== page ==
Gardners in Leeds to celebrate the Year of the English Garden
PUBLISHED: 00:00 02 August 2016
September festival is part of Heritage Open Days campaign
Green-fingered folk from community allotments to private gardens and civic parks across Leeds are being encouraged to celebrate the Year of the English Garden as part of Heritage Open Days next month.
The horticultural festival, which runs from September 8th-11th, coincides with the 300th anniversary of Capability Brown and showcases some of the most stunning public and private gardens in England.
There’s also free access to the gardens and houses at a selection of National Trust properties as well as lesser-known ‘secret’ private and public green spaces and community gardening projects with fascinating stories to tell, including Lotherton Hall and High Royds Memorial Chapel & Garden, both in West Yorkshire.
Loyd Grossman, patron of Heritage Open Days, said: ‘This is a great opportunity to showcase the hidden histories behind the green spaces. From formal, prize-winning horticultural landscaping, to allotments, pub gardens and community planting projects, every gardener has a story to tell.’
Visitors will be able to see the newly-restored summer house in Lotherton Hall’s Edwardian gardens, and will have the chance to speak to Heritage Lottery-funded Re-Making Leeds trainees involved in the restoration.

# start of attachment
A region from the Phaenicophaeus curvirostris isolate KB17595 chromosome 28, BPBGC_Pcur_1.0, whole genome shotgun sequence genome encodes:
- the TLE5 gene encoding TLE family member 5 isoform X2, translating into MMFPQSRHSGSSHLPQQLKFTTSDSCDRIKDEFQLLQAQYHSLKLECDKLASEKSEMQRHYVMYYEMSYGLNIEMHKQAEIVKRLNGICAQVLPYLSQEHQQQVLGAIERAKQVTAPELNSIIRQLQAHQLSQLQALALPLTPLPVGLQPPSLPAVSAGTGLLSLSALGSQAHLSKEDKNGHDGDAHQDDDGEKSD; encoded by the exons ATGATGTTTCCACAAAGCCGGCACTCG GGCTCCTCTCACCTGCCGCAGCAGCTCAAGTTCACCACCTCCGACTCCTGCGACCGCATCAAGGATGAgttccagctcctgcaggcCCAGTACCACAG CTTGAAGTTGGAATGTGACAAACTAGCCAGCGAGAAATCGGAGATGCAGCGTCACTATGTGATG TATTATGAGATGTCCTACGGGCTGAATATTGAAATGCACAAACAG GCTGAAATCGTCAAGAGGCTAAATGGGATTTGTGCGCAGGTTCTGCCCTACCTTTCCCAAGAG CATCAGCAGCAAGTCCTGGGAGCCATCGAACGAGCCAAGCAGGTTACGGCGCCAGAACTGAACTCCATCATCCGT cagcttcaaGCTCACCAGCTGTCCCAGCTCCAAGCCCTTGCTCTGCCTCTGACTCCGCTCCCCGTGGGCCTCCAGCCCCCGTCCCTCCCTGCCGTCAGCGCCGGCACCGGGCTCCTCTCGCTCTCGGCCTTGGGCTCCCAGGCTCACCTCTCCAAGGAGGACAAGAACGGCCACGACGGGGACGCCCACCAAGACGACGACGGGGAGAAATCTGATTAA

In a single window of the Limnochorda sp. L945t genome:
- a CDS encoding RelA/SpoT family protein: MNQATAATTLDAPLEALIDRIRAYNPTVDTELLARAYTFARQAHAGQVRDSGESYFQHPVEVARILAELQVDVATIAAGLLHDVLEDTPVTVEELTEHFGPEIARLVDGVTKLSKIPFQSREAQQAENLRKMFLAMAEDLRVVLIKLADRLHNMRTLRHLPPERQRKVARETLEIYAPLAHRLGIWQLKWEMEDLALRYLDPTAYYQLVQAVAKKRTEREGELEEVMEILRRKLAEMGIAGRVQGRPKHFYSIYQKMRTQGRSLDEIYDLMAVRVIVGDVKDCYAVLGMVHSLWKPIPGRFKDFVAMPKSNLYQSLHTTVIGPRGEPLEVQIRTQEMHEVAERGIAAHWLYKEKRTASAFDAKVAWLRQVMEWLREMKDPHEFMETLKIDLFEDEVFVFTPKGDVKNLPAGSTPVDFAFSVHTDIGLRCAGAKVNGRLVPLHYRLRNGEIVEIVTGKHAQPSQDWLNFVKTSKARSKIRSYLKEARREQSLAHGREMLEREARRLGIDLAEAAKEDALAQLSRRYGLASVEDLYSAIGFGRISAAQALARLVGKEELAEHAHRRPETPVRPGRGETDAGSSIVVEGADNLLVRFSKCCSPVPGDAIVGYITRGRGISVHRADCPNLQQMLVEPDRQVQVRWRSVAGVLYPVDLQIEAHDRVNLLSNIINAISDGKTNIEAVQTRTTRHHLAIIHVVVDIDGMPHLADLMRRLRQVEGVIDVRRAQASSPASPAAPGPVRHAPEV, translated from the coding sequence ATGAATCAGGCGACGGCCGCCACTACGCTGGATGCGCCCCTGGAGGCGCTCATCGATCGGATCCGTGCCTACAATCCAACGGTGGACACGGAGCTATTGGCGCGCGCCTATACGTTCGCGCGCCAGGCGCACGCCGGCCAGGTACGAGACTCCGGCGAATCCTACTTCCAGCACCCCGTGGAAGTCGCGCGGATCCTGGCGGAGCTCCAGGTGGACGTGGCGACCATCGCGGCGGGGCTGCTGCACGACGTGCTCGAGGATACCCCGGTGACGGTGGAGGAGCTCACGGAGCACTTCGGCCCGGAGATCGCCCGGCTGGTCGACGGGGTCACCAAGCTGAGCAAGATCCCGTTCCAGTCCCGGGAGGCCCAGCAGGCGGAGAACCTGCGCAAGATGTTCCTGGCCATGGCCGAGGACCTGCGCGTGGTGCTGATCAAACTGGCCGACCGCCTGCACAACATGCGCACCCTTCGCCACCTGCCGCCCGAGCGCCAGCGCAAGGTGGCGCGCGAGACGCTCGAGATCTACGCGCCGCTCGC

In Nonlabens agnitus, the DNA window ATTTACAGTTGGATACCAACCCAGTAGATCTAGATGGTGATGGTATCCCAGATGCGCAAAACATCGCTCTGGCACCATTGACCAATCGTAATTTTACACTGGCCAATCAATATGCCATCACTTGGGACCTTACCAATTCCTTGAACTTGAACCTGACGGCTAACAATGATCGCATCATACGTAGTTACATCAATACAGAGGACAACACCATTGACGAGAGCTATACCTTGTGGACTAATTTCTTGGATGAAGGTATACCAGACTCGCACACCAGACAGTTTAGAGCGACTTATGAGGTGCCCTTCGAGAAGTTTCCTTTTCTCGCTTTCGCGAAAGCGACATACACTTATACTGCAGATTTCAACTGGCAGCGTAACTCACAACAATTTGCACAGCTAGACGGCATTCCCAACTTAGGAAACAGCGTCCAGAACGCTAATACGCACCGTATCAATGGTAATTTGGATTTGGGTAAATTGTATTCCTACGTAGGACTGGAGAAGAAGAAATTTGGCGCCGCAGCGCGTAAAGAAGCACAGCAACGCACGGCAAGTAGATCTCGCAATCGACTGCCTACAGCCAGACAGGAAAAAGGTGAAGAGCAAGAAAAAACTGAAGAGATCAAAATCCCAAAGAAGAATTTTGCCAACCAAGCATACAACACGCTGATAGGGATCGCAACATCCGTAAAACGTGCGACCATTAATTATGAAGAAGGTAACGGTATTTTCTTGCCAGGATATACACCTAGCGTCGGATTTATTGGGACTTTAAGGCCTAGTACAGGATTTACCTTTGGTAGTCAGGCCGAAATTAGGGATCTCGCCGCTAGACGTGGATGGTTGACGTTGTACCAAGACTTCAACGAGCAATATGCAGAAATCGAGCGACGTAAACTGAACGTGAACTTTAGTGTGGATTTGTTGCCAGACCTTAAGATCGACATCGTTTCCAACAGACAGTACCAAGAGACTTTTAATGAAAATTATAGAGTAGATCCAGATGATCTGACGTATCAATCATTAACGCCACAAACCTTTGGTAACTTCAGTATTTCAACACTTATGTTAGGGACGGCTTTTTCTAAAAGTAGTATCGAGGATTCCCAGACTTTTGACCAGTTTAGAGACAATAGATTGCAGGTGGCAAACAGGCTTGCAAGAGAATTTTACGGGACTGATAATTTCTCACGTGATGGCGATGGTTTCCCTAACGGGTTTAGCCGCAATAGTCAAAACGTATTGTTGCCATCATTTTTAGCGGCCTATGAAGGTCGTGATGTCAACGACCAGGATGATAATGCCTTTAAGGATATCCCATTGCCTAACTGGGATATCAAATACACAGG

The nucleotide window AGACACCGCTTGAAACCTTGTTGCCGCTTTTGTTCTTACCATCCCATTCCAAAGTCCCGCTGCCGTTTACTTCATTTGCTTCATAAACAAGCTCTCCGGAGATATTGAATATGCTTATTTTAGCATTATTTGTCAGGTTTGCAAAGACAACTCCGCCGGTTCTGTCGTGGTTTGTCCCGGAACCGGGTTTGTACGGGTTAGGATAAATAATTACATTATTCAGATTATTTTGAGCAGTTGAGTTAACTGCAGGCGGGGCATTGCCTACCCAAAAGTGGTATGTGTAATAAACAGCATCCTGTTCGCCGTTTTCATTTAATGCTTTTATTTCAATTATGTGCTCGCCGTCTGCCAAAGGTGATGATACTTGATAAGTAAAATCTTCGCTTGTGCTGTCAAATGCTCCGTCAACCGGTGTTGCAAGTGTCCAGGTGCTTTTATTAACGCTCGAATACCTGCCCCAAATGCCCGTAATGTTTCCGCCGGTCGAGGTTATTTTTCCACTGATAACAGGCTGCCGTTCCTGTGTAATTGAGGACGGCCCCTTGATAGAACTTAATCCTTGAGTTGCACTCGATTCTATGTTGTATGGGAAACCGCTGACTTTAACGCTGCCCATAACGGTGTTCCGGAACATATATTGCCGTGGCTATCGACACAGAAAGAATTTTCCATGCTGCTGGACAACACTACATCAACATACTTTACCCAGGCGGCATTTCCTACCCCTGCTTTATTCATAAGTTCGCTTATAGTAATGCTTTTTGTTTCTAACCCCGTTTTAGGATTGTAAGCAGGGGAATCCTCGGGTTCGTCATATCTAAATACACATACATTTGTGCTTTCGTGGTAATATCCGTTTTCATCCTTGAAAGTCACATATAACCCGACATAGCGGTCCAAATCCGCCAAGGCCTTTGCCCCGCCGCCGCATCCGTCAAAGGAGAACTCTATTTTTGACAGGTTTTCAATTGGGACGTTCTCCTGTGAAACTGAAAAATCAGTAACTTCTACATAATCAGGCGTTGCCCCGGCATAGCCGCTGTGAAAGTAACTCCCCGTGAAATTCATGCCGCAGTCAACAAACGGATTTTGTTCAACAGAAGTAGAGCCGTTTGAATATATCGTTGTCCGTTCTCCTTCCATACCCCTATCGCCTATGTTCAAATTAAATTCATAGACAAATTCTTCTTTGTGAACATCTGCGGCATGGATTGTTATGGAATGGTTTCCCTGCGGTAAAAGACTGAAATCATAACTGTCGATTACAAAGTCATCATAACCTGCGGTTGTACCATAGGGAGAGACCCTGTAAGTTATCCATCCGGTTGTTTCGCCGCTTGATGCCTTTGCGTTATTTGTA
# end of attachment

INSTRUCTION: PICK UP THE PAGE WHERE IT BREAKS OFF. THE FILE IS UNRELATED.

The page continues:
Councillor Mohammed Rafique, Leeds City Council’s executive member for employment, enterprise and opportunity, said: ‘There’s no doubt that their hard work and attention to detail right through this project has paid off massively. It’s brilliant to see the summerhouse now returned to its former glory.’
The Lotherton estate, on the outskirts of Leeds, has undergone numerous changes in the last few years. The servants’ rooms in the main Edwardian house have reopened following major restoration and the upper floor has been transformed into a wonderful fashion gallery.
High Royds Memorial Chapel & Garden in Ilkley has also undergone something of a metamorphosis in recent years.
The paupers’ graveyard, which closed in 1969, was restored in 2011 to create a tranquil garden of remembrance. Details of the 2,861 people buried there – many of them patients from High Royds Psychiatric Hospital, which closed in 2003 – are recorded at the neighbouring chapel, providing a poignant memorial to those who have gone before and an informative tool in the campaign to remove the stigma and discrimination surrounding mental health.
A special thanksgiving service will be held at 4pm on Sunday September 11th to commemorate the restoration, which also included the replacement of a bronze memorial plaque featuring the names of High Royds’ staff who gave their lives in the two world wars; and the creation of a wild flower garden by students from St Mary’s Academy in Menston, supported by a grant from Tesco and lot of professional advice.
If you would like more information, all the Heritage Open Days events are listed at heritageopendays.org.uk